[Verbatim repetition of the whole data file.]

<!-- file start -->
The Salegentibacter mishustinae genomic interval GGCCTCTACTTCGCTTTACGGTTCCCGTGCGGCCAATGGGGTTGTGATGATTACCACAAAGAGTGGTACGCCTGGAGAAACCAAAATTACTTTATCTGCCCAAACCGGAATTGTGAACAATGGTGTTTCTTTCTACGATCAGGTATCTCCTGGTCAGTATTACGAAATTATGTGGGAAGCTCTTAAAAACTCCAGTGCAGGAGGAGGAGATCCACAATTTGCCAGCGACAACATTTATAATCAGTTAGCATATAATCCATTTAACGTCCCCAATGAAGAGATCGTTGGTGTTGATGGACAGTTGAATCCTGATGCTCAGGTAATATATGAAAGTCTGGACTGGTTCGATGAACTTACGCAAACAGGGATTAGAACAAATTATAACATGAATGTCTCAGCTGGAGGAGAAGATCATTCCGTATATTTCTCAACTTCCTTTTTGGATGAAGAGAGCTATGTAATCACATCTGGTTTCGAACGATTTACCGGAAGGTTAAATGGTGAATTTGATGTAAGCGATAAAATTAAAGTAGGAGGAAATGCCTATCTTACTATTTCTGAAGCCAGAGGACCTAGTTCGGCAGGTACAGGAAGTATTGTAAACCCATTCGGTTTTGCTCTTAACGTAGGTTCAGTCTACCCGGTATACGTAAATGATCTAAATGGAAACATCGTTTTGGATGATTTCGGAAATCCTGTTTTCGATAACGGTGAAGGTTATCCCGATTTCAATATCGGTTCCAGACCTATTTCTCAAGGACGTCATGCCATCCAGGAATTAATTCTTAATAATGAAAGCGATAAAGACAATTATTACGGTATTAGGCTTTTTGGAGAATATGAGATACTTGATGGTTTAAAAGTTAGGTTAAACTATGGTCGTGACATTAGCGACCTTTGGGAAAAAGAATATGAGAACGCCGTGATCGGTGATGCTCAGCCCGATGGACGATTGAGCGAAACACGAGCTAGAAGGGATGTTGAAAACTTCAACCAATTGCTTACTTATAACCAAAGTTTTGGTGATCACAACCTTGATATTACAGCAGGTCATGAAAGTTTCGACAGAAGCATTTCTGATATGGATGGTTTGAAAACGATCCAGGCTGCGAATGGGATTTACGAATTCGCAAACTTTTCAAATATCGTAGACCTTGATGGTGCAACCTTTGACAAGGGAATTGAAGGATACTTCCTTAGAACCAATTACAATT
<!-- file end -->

The Salegentibacter mishustinae genomic interval GGCCTCTACTTCGCTTTACGGTTCCCGTGCGGCCAATGGGGTTGTGATGATTACCACAAAGAGTGGTACGCCTGGAGAAACCAAAATTACTTTATCTGCCCAAACCGGAATTGTGAACAATGGTGTTTCTTTCTACGATCAGGTATCTCCTGGTCAGTATTACGAAATTATGTGGGAAGCTCTTAAAAACTCCAGTGCAGGAGGAGGAGATCCACAATTTGCCAGCGACAACATTTATAATCAGTTAGCATATAATCCATTTAACGTCCCCAATGAAGAGATCGTTGGTGTTGATGGACAGTTGAATCCTGATGCTCAGGTAATATATGAAAGTCTGGACTGGTTCGATGAACTTACGCAAACAGGGATTAGAACAAATTATAACATGAATGTCTCAGCTGGAGGAGAAGATCATTCCGTATATTTCTCAACTTCCTTTTTGGATGAAGAGAGCTATGTAATCACATCTGGTTTCGAACGATTTACCGGAAGGTTAAATGGTGAATTTGATGTAAGCGATAAAATTAAAGTAGGAGGAAATGCCTATCTTACTATTTCTGAAGCCAGAGGACCTAGTTCGGCAGGTACAGGAAGTATTGTAAACCCATTCGGTTTTGCTCTTAACGTAGGTTCAGTCTACCCGGTATACGTAAATGATCTAAATGGAAACATCGTTTTGGATGATTTCGGAAATCCTGTTTTCGATAACGGTGAAGGTTATCCCGATTTCAATATCGGTTCCAGACCTATTTCTCAAGGACGTCATGCCATCCAGGAATTAATTCTTAATAATGAAAGCGATAAAGACAATTATTACGGTATTAGGCTTTTTGGAGAATATGAGATACTTGATGGTTTAAAAGTTAGGTTAAACTATGGTCGTGACATTAGCGACCTTTGGGAAAAAGAATATGAGAACGCCGTGATCGGTGATGCTCAGCCCGATGGACGATTGAGCGAAACACGAGCTAGAAGGGATGTTGAAAACTTCAACCAATTGCTTACTTATAACCAAAGTTTTGGTGATCACAACCTTGATATTACAGCAGGTCATGAAAGTTTCGACAGAAGCATTTCTGATATGGATGGTTTGAAAACGATCCAGGCTGCGAATGGGATTTACGAATTCGCAAACTTTTCAAATATCGTAGACCTTGATGGTGCAACCTTTGACAAGGGAATTGAAGGATACTTCCTTAGAACCAATTACAATT